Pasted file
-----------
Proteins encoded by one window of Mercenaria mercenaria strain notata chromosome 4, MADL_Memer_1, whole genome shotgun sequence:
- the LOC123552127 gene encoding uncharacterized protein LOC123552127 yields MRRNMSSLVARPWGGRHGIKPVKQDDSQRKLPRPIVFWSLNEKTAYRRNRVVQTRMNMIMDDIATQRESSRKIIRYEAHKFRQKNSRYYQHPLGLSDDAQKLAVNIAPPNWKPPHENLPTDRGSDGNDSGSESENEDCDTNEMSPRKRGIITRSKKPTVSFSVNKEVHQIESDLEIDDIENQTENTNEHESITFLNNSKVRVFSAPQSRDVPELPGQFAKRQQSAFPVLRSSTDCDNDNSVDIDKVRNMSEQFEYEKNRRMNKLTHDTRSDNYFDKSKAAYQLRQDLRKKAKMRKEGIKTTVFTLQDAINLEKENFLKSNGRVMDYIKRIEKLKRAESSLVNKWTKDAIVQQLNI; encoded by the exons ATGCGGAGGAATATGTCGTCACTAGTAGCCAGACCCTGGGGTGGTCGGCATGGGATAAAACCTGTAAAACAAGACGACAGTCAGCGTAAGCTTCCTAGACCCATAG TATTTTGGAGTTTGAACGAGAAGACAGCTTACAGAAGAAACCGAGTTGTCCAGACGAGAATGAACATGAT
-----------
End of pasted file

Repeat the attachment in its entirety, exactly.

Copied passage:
Proteins encoded by one window of Mercenaria mercenaria strain notata chromosome 4, MADL_Memer_1, whole genome shotgun sequence:
- the LOC123552127 gene encoding uncharacterized protein LOC123552127 yields MRRNMSSLVARPWGGRHGIKPVKQDDSQRKLPRPIVFWSLNEKTAYRRNRVVQTRMNMIMDDIATQRESSRKIIRYEAHKFRQKNSRYYQHPLGLSDDAQKLAVNIAPPNWKPPHENLPTDRGSDGNDSGSESENEDCDTNEMSPRKRGIITRSKKPTVSFSVNKEVHQIESDLEIDDIENQTENTNEHESITFLNNSKVRVFSAPQSRDVPELPGQFAKRQQSAFPVLRSSTDCDNDNSVDIDKVRNMSEQFEYEKNRRMNKLTHDTRSDNYFDKSKAAYQLRQDLRKKAKMRKEGIKTTVFTLQDAINLEKENFLKSNGRVMDYIKRIEKLKRAESSLVNKWTKDAIVQQLNI; encoded by the exons ATGCGGAGGAATATGTCGTCACTAGTAGCCAGACCCTGGGGTGGTCGGCATGGGATAAAACCTGTAAAACAAGACGACAGTCAGCGTAAGCTTCCTAGACCCATAG TATTTTGGAGTTTGAACGAGAAGACAGCTTACAGAAGAAACCGAGTTGTCCAGACGAGAATGAACATGAT